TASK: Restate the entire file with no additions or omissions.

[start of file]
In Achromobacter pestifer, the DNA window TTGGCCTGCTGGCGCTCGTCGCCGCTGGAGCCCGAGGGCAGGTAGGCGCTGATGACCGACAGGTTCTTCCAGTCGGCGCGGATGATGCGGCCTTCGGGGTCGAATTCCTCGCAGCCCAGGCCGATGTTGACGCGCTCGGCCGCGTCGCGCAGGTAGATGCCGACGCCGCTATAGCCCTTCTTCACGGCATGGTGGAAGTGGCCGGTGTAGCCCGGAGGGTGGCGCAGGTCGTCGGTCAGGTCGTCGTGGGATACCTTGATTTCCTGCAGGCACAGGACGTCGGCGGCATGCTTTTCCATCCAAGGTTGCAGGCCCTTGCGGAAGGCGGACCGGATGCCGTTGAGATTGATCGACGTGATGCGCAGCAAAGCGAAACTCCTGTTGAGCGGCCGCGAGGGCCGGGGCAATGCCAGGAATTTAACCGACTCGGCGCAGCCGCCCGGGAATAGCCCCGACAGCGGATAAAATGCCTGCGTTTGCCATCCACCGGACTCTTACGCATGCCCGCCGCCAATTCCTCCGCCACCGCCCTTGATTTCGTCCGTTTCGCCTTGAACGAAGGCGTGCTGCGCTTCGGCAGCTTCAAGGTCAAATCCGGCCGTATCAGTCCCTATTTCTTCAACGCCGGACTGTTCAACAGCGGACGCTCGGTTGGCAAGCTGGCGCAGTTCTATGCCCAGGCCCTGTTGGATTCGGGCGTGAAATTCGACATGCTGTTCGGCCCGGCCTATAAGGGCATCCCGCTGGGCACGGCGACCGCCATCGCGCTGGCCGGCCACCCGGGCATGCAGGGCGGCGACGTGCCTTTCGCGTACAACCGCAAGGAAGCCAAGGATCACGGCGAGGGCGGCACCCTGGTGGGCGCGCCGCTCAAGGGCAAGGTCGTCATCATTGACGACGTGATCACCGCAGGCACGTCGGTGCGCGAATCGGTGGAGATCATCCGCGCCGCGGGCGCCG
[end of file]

In Achromobacter pestifer, the DNA window TTGGCCTGCTGGCGCTCGTCGCCGCTGGAGCCCGAGGGCAGGTAGGCGCTGATGACCGACAGGTTCTTCCAGTCGGCGCGGATGATGCGGCCTTCGGGGTCGAATTCCTCGCAGCCCAGGCCGATGTTGACGCGCTCGGCCGCGTCGCGCAGGTAGATGCCGACGCCGCTATAGCCCTTCTTCACGGCATGGTGGAAGTGGCCGGTGTAGCCCGGAGGGTGGCGCAGGTCGTCGGTCAGGTCGTCGTGGGATACCTTGATTTCCTGCAGGCACAGGACGTCGGCGGCATGCTTTTCCATCCAAGGTTGCAGGCCCTTGCGGAAGGCGGACCGGATGCCGTTGAGATTGATCGACGTGATGCGCAGCAAAGCGAAACTCCTGTTGAGCGGCCGCGAGGGCCGGGGCAATGCCAGGAATTTAACCGACTCGGCGCAGCCGCCCGGGAATAGCCCCGACAGCGGATAAAATGCCTGCGTTTGCCATCCACCGGACTCTTACGCATGCCCGCCGCCAATTCCTCCGCCACCGCCCTTGATTTCGTCCGTTTCGCCTTGAACGAAGGCGTGCTGCGCTTCGGCAGCTTCAAGGTCAAATCCGGCCGTATCAGTCCCTATTTCTTCAACGCCGGACTGTTCAACAGCGGACGCTCGGTTGGCAAGCTGGCGCAGTTCTATGCCCAGGCCCTGTTGGATTCGGGCGTGAAATTCGACATGCTGTTCGGCCCGGCCTATAAGGGCATCCCGCTGGGCACGGCGACCGCCATCGCGCTGGCCGGCCACCCGGGCATGCAGGGCGGCGACGTGCCTTTCGCGTACAACCGCAAGGAAGCCAAGGATCACGGCGAGGGCGGCACCCTGGTGGGCGCGCCGCTCAAGGGCAAGGTCGTCATCATTGACGACGTGATCACCGCAGGCACGTCGGTGCGCGAATCGGTGGAGATCATCCGCGCCGCGGGCGCCG